What does it take to make a multicultural team highly effective?

In their book, Intercultural Readiness, Ursula Brinkmann and Oscar van Weerdenburg[2], state that compared to a monocultural team, a multicultural team can be either highly effective or highly ineffective. Although most of us imagine that multicultural teams outperform monocultural teams consistently because we assume they have more creative ideas and different perspectives to add to the table, these teams often have quite a few hindrances that don’t consistently get in the way of monocultural teams. Although these teams do sometimes reach their task-related objective, they usually do not wish to work together a second time round[3]. So the benefits of their success is lived short term.

If we agree that a strong team needs good communication, trust and an understanding of how to resolve conflict, then we see how multicultural teams may underperform.

Leading directors pull together these project-based teams from all parts of the globe eager to bring together multiple creative ideas. However what they fail to question is how the group of such diverse cultures will actually collaborate, communicate and reach personal objectives, three themes that are rarely discussed openly before the project kicks off. These ‘dream-teams’ are usually shaped by people who have differences in age, gender, national culture, religion and professional background and each of these individuals has varying needs in terms of personal satisfaction and development.

Let’s look at the question of communication. Individuals of diverse cultures would generally have varying methods of communication. For example, one would ask herself, “Is it appropriate to speak up in a team meeting if I disagree with my boss even though I am the expert in the matter or shall I keep quiet (because of my respect for hierarchy)?” “Will I speak up if a deadline cannot be met, or do I not want to take ownership and responsibility for that?” “As a manager should I give feedback publicly to each individual including somebody who may be older than I am?” “Should I use brainstorming techniques for finding ideas or will that place some individuals ill at ease because in their culture it is not the accepted thing?”

When we work in monocultural teams we take our communication methods almost for granted expecting all colleagues to be comfortable communicating in a similar fashion. For example, a person who is brought up in a culture that likes brainstorming sessions, in an environment where people speak their mind and throw out ideas at such sessions, (irrespective of whether they are an Associate Director or an Assistant) would tend to lead a group believing these kind of sessions are the best way forward. Does that person take into consideration the team member who may have joined from perhaps a Japanese background and environment where often communication is only vertical (usually only downward and seldom would somebody speak their mind in such an environment)? The manager of a truly multicultural team would rarely get much input from each member in such a brainstorming session and would therefore need to devise another method of communication for this team in order to make the fortnightly meetings effective. He/she would need to create a method of communication that is comfortable and appropriate for all concerned – not my way, not your way; our way – cultural collaboration.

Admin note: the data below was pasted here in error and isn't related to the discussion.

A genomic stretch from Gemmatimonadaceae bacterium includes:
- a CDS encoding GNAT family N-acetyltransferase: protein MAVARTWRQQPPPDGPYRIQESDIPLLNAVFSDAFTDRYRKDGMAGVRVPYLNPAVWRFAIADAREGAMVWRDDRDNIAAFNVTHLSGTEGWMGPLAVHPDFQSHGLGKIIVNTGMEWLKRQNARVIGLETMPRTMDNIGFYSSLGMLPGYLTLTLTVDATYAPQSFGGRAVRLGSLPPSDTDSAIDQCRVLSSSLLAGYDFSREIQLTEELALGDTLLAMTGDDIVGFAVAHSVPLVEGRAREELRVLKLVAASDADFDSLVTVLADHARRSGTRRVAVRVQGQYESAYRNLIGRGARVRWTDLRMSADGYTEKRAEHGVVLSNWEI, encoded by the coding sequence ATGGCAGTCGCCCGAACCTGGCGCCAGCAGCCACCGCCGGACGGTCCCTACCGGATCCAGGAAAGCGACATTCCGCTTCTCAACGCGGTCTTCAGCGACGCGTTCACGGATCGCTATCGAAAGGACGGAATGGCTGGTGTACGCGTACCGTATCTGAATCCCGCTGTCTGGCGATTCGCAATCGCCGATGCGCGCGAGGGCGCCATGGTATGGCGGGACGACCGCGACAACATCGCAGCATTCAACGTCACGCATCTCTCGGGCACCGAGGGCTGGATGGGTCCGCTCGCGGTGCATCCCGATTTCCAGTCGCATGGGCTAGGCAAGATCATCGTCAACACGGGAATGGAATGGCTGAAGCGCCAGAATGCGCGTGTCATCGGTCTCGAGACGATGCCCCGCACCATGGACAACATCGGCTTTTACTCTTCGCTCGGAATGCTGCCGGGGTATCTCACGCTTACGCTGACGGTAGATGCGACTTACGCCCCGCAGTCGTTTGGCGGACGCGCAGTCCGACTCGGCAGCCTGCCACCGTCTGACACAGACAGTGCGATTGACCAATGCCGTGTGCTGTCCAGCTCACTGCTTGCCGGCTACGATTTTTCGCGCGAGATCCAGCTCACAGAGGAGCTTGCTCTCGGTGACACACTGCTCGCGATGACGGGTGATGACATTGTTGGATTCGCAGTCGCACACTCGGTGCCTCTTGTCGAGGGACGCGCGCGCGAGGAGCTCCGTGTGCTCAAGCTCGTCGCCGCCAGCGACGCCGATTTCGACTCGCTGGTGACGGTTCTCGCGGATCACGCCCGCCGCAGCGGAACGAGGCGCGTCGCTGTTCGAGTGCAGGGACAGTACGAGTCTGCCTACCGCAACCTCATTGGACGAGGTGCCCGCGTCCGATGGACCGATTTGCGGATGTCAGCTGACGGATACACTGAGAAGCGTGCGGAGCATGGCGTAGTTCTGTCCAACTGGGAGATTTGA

Let’s look at trust; How do we create trust in monocultural teams? I guess Monday morning in the office is the typical one that most of us can relate to. Discussing sports results at the coffee machine or discussing the latest film that we went to see on Saturday evening or even our child’s failed math test. As we get to know our colleagues we learn to confide in them and accept their ideas as worthwhile. Multicultural teams often do not get the opportunity to get to know their colleagues very well. Sometimes because they are based on different continents and only communicate virtually and then usually in written format where personal thoughts and feelings are usually left out or difficult to interpret. Sometimes it is just that we do not always take the necessary steps to get to know somebody who seems so different to us; what would a female generation X HR manager from Zurich have in common with a generation Y IT expert from Mumbai? Lack of trust and cohesion is often a cause for multicultural teams not wanting to work together on a second project[4].

So if these are just a couple of examples of what may make a multicultural team ineffective, how do we actually make such a team effective so that we can really get the most out of these culturally diverse teams and at the same time give each individual the chance to develop and want to work with her or his colleagues again?

The strength of highly effective multicultural teams is that they create a third culture, one that each member can adhere to as the culture of that specific project team. A culture where items such as how to deal with conflict are discussed or, “I as the manager of this team will not be offended if the team members question my ideas in a team meeting”.

Multicultural teams are effective when all team members are interculturally competent, i.e. they are culturally aware of differences and they know how to switch communication and work techniques to build trust across the different cultures within their team.

So at your kick-off meeting for that dream-team being created in Zug to work on a project in Tokyo, consider the theme of reaching cultural collaboration – create a third culture.

References

[1] www.zg.ch/portraet/leute (15 August 2015)

[2, 3 and 4] U. Brinkmann and O. Van Weerdenburg (2014), ‘Intercultural Readiness, four competences for working across cultures’, chapter 6, pp. 135-175